A patent issued by Nintendo describes a joystick which uses the Hall effect, which would eliminate Joy-Con drift in the Switch 2.
As spotted by Dexerto, Nintendo issued a patent for a new joystick design on 7 September, the same day that reports began to emerge that the ‘Switch 2’ had supposedly been shown off to developers behind closed doors at Gamescom.
The patent describes a joystick that uses the ‘Hall effect’ rather than mechanical switches. This involves the use of a magnetic field, which registers the tilting of the joystick. Because there’s no physical contact with any switches, in theory it shouldn’t wear down and become prone to Joy-Con drift, a problem that has plagued the Nintendo Switch.
A few other controllers with Hall effect joysticks are already on the market, such as the GameSir G7 SE Wired Controller for Xbox. The advantage of Hall effect joysticks is that they have a tiny dead zone – the amount the joystick can be moved before the movement is registered – and as such can be more responsive. Although a possible disadvantage is that the magnetic field could potentially be disrupted if the mechanism is exposed to a large enough amount of electromagnetic interference.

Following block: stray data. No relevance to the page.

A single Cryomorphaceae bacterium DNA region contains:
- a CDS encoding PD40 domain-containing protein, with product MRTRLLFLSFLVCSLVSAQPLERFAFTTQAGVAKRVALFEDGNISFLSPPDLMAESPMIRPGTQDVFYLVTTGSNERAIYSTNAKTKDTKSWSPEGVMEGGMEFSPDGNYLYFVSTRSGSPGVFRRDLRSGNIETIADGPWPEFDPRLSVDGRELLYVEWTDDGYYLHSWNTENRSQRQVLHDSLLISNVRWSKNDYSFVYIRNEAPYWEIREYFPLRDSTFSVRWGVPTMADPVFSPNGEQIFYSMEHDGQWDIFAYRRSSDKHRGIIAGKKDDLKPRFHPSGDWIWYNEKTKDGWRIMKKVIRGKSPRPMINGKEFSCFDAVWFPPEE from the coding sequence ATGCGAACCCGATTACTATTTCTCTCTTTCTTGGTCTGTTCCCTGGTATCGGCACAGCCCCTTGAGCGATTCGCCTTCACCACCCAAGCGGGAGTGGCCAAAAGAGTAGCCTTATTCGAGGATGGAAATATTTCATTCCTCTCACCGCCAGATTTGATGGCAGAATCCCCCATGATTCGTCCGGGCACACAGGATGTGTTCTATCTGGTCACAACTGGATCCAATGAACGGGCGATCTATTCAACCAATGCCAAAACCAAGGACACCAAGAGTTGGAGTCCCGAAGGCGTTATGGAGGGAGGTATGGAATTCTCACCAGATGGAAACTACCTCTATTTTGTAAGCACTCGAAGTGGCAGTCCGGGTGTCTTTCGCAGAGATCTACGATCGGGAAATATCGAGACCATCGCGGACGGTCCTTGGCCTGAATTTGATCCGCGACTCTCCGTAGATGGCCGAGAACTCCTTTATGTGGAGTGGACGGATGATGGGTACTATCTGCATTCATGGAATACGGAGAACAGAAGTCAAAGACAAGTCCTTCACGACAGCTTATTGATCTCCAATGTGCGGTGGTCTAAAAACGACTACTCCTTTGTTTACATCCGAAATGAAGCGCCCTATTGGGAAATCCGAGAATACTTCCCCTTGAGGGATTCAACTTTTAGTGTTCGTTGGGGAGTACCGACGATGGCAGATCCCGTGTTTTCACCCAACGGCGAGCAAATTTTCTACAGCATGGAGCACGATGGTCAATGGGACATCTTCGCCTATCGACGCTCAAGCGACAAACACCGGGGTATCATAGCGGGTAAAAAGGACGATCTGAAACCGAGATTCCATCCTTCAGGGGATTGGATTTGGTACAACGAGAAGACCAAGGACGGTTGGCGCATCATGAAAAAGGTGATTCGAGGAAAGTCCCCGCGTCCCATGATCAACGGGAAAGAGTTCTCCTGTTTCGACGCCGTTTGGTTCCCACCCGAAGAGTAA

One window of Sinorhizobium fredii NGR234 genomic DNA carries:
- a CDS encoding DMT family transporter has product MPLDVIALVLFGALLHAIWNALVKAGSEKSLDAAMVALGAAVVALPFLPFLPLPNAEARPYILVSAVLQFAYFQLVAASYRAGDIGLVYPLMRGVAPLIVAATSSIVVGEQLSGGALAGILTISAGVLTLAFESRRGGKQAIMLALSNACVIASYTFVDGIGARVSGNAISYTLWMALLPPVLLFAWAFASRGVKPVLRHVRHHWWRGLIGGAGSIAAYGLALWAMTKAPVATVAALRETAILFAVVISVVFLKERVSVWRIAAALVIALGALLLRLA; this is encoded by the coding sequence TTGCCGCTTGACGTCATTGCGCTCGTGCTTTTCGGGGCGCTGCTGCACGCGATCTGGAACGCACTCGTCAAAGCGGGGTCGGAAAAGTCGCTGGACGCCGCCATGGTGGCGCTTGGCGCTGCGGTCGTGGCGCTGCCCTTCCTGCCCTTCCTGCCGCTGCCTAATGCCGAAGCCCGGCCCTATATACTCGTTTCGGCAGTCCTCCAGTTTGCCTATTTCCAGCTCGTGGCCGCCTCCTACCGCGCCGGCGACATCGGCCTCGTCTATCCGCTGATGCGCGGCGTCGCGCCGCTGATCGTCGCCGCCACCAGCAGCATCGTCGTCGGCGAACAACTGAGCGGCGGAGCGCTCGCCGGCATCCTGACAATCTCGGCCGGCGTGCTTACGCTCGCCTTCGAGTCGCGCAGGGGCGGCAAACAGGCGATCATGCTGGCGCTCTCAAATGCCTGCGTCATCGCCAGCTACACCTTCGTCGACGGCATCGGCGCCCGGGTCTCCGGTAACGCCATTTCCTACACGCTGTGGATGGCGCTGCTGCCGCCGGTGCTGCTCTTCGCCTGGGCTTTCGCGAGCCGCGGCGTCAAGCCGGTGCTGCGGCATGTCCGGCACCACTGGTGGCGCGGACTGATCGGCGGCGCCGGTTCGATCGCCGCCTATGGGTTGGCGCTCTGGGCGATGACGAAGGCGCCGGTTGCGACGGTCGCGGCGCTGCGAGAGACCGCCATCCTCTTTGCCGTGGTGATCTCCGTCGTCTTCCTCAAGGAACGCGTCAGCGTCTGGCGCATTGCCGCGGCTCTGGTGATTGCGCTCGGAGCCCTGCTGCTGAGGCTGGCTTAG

Speculation is rife that the new Nintendo patent indicates a possible design for the Joy-Cons – or whatever they will be called – that will come with the Switch 2 (or whatever Nintendo’s Switch successor will be named). The patent isn’t a sure-fire indication that the Switch 2 will use Hall effect joysticks, since patents are issued by big games companies all the time, but it might be a sign that Nintendo doesn’t want a repeat of the Switch Joy-Con drift disaster.
Scraps of information on the Switch 2 are slowly emerging. A slip-up by Sharp in May suggested that the firm might be working on screens for Nintendo’s new console, and reports from VGC suggest the Switch 2 might use Nvidia’s DLSS upscaling technology and output visuals on a par with the PS5 and Xbox Series X or S. The report that the Switch 2 was running the impressive Unreal 5 Matrix Awakens demo certainly seems to suggest as much.
Then again, we can take that with a pinch of salt, suggests Digital Foundry in an article on Eurogamer, noting that there’s no way of knowing if or how the Matrix Awakens demo has been altered to work on a mobile processor. After all, games that in theory should be impossible to run on Switch, such as The Witcher 3, have been cleverly tweaked to account for a weaker chipset. It certainly seems the Switch 2 will offer a power boost over its predecessor, but exactly how much of a boost remains to be seen.
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